Eligible borrowers are those businesses with up to 10,000 employees or up to $2.5 billion in 2019 annual revenues. Businesses must be created or organized in the United States or under the laws of the United States with significant operations, and a majority of its employees, based in the United States. As a practical matter, businesses must also meet certain debt-to-earnings ratio requirements (between 4 times to 6 times debt-to-EBITDA), depending on the loan.

Borrowers must refrain from using eligible loans to repay other loan balances. They must also attest that financing is required due to circumstances created by COVID-19 and that any loan will be used to make reasonable efforts to maintain payroll and employees.

MSNLF - New Loans. For new loans made after April 8, the MSNLF will support loans with the following features:

  • Unsecured loans
  • Four-year maturity
  • No payments for one year
  • Low interest rates (adjustable rate of SOFR + 250-400 BPS)
  • A loan size between $1 million and the lesser of $25 million or an amount that, when added to the borrower's existing outstanding debt (plus committed but undrawn debt), does not exceed four times the borrower's 2019 EBITDA
  • No prepayment penalty.

MSELF - Upsizing Existing Loans. For loans made on or before April 8, the MSELF will support upsizing those loans, with the upsized tranche having the following features:

  • Four-year maturity
  • No payments for one year
  • Low interest rates (adjustable rate of SOFR + 250-400 BPS)
  • A loan size between $1 million and the lesser of (i) $150 million, (ii) 30 percent of the borrower's existing outstanding bank debt (and committed but undrawn bank debt) or (iii) an amount that, when added to the eligible borrower's existing outstanding debt (and committed but undrawn debt), does not exceed six times borrower's 2019 EBITDA.
  • No prepayment penalty
  • If loan is secured with collateral (under the original terms or at the time of upsizing), the collateral must secure the loan on a pro rata basis.

The Federal Reserve has indicated that this program will be amended, and likely supplemented. Beyond the fact that they are taking comments that will likely lead to a further liberalization of lending, it is important to look back at what Treasury still has left in the tank. Congress appropriated no less than $454 billion for Treasury to finance Federal Reserve facilities that would provide firms with the liquidity they need to operate. After yesterday's investments, Treasury still has over $300 billion sitting on the sidelines that can go to finance additional lending. Both the development of the CARES Act—and subsequent actions by SBA, Treasury, and the Federal Reserve—have moved in the direction of liberalization of lending to impacted businesses. We should expect that needle to continue to move in a business-friendly direction over the coming weeks as these Federal Reserve programs get further refinement.

White House Coronavirus Task Force Briefing Highlights

On Friday, April 10, the White House Coronavirus Task Force conducted a briefing from the White House Press Briefing Room. Highlights of the discussion included:

  • President Donald Trump asserted that the government's aggressive mitigation strategies and public health recommendations to practice social distancing and close nonessential businesses are working, noting that hospital admissions in New York have been decreasing daily. He expressed confidence that the United States would be "substantially below" the originally predicted 100,000 mark for total deaths due to the tireless efforts of our health care workers, adding that the mortality rate in the United States is much lower than in other countries. Dr. Deborah Birx, White House COVID-19 Response Coordinator, indicated that they are finally beginning to see the "flattening of the curve" and rates of increase stabilizing, especially in metro areas.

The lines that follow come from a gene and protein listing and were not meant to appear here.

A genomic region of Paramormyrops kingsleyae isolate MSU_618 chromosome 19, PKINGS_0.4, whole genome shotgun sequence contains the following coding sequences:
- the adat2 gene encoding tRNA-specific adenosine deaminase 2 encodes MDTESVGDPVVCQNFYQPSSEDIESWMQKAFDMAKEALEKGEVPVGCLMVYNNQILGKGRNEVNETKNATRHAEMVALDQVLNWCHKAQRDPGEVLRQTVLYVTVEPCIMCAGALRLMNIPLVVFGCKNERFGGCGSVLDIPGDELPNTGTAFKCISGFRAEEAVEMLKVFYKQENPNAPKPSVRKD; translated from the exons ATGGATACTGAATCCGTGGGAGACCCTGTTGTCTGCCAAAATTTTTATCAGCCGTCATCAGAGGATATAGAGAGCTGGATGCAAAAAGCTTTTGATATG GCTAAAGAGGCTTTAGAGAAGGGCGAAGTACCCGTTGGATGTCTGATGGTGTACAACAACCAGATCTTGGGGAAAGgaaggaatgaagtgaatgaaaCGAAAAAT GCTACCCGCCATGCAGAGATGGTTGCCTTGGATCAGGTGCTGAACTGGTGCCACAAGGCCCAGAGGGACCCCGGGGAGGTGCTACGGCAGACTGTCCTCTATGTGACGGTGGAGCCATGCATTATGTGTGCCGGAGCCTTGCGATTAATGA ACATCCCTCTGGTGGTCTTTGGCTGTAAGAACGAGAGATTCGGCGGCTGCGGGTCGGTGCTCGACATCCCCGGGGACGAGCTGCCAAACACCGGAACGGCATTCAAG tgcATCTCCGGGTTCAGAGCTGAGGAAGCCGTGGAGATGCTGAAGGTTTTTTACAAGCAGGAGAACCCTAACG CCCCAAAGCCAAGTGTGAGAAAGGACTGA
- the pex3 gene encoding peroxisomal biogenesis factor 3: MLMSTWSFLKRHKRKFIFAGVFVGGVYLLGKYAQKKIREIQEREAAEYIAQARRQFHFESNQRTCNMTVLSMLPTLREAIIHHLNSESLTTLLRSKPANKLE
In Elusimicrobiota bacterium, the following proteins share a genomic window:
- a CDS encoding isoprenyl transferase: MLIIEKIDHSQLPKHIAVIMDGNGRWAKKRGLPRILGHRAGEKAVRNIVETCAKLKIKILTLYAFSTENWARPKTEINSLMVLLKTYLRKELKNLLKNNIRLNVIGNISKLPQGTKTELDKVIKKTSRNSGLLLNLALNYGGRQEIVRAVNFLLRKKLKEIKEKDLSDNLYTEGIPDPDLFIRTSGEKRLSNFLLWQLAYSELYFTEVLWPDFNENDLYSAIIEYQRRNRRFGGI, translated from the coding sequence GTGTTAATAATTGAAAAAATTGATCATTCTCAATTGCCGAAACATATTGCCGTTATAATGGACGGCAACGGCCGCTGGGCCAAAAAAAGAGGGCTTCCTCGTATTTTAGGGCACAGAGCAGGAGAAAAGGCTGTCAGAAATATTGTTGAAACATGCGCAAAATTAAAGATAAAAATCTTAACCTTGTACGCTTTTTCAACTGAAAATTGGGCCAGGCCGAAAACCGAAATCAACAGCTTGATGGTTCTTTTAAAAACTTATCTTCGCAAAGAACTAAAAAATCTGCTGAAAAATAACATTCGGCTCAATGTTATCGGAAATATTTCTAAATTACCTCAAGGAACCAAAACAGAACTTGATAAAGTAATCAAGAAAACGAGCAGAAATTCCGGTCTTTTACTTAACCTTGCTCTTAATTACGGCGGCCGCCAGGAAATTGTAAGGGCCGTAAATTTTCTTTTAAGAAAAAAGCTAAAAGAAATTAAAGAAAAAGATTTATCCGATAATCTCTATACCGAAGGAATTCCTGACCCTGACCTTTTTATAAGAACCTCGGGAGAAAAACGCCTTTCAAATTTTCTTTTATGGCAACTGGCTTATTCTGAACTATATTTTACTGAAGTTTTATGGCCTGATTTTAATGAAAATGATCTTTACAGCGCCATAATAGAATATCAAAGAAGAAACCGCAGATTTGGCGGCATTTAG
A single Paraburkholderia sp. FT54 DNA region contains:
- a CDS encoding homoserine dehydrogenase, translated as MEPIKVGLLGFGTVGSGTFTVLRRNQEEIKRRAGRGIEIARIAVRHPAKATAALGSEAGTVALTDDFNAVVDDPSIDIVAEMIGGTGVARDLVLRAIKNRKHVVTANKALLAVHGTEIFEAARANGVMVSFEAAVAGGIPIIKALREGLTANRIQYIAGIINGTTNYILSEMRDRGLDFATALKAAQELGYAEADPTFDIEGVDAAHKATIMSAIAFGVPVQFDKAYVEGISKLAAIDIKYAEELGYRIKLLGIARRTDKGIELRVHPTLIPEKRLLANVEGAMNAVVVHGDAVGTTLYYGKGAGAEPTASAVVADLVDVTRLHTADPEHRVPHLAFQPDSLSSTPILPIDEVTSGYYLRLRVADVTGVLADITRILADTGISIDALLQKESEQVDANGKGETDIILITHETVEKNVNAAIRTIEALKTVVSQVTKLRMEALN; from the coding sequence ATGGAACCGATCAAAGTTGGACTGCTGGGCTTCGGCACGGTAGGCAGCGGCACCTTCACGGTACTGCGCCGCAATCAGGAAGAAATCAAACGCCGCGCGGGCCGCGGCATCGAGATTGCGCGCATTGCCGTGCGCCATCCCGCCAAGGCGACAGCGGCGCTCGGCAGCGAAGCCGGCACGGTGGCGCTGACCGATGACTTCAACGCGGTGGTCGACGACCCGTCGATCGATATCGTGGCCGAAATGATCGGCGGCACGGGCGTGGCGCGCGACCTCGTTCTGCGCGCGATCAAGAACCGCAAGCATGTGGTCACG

• President Trump mentioned that he directed Secretary of Agriculture Sonny Perdue to use all of the "funds and authorities at his disposal to make sure that our food supply is stable, strong, and safe." Specifically, the Department of Agriculture will disburse $9.5 billion in direct assistance to livestock, specialty crop and local foods producers.
  • When emphasizing the importance of reopening the economy, President Trump noted that many companies have business interruption insurance, but are unable to get payouts from insurance companies because such policies often do not cover communicable diseases. He stated, "I would like to see the insurance companies pay what they need to pay, if it's fair."
  • On minority communities being disproportionately affected by COVID-19, Surgeon General Jerome Adams asserted that minority populations are not biologically or genetically predisposed to COVID-19. He explained the high rates of infection and mortality in minorities by noting that they are more likely to live in densely packed areas and less likely to have jobs that allow them to work from home, calling them "socially predisposed."
  • Vice President Mike Pence stated that the United States has administered 2.1 million tests, adding that the antibody test will be available very soon, which would allow Americans to determine whether they have ever had COVID-19.
  • When asked about energy production, President Trump mentioned that the Organization of the Petroleum Exporting Countries (OPEC) agreed to cut back on oil production in an effort to reduce the surplus and ease the burden on places to store it. He noted that Mexico agreed to reduce its output by 100,000 barrels per day while the United States would cut its own production by 250,000 barrels per day to "pick up the slack."
  • President Trump reemphasized the disparity in funding for the World Health Organization (WHO) between the United States and China, noting that he plans to look into the matter in greater detail next week. He argued that the United States should spend its money more wisely.
  • President Trump mentioned that his Administration is planning to meet with Boeing's executives, stressing that he would do "whatever is necessary to do" to make the company "strong again."

Thursday, April 9 highlights:

  • President Trump met yesterday with Secretary Mnuchin and U.S. Transportation Secretary Elaine Chao to discuss proposals regarding the airline industry. He further stated that the Administration will soon be releasing a proposal for the industry and will provide additional details over the weekend.
  • The President spoke with Russian President Vladimir Putin and Saudi King Salman yesterday about oil production and assisting the oil industry in order to prevent layoffs.